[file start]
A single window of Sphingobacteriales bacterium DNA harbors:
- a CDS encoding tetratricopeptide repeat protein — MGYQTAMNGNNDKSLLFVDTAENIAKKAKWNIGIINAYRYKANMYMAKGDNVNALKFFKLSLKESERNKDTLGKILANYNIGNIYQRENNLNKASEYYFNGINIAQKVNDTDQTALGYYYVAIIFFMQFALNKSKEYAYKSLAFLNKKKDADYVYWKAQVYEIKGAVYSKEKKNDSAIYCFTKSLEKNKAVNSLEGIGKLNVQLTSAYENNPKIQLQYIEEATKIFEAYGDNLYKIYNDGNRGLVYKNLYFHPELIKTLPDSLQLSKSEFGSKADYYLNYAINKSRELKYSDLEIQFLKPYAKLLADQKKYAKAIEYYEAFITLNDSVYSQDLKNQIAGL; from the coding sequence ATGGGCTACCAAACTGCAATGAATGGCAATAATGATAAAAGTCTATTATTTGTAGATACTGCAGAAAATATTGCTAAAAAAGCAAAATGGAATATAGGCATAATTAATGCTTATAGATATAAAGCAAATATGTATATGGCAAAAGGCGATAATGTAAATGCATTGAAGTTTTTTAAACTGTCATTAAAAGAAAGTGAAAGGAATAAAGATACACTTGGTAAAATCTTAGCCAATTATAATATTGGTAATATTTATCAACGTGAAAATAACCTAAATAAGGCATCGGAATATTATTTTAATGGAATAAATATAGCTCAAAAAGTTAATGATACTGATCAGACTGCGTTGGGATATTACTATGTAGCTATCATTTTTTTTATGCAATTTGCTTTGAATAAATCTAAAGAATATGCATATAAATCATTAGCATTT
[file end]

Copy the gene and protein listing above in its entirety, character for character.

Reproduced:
A single window of Sphingobacteriales bacterium DNA harbors:
- a CDS encoding tetratricopeptide repeat protein — MGYQTAMNGNNDKSLLFVDTAENIAKKAKWNIGIINAYRYKANMYMAKGDNVNALKFFKLSLKESERNKDTLGKILANYNIGNIYQRENNLNKASEYYFNGINIAQKVNDTDQTALGYYYVAIIFFMQFALNKSKEYAYKSLAFLNKKKDADYVYWKAQVYEIKGAVYSKEKKNDSAIYCFTKSLEKNKAVNSLEGIGKLNVQLTSAYENNPKIQLQYIEEATKIFEAYGDNLYKIYNDGNRGLVYKNLYFHPELIKTLPDSLQLSKSEFGSKADYYLNYAINKSRELKYSDLEIQFLKPYAKLLADQKKYAKAIEYYEAFITLNDSVYSQDLKNQIAGL; from the coding sequence ATGGGCTACCAAACTGCAATGAATGGCAATAATGATAAAAGTCTATTATTTGTAGATACTGCAGAAAATATTGCTAAAAAAGCAAAATGGAATATAGGCATAATTAATGCTTATAGATATAAAGCAAATATGTATATGGCAAAAGGCGATAATGTAAATGCATTGAAGTTTTTTAAACTGTCATTAAAAGAAAGTGAAAGGAATAAAGATACACTTGGTAAAATCTTAGCCAATTATAATATTGGTAATATTTATCAACGTGAAAATAACCTAAATAAGGCATCGGAATATTATTTTAATGGAATAAATATAGCTCAAAAAGTTAATGATACTGATCAGACTGCGTTGGGATATTACTATGTAGCTATCATTTTTTTTATGCAATTTGCTTTGAATAAATCTAAAGAATATGCATATAAATCATTAGCATTT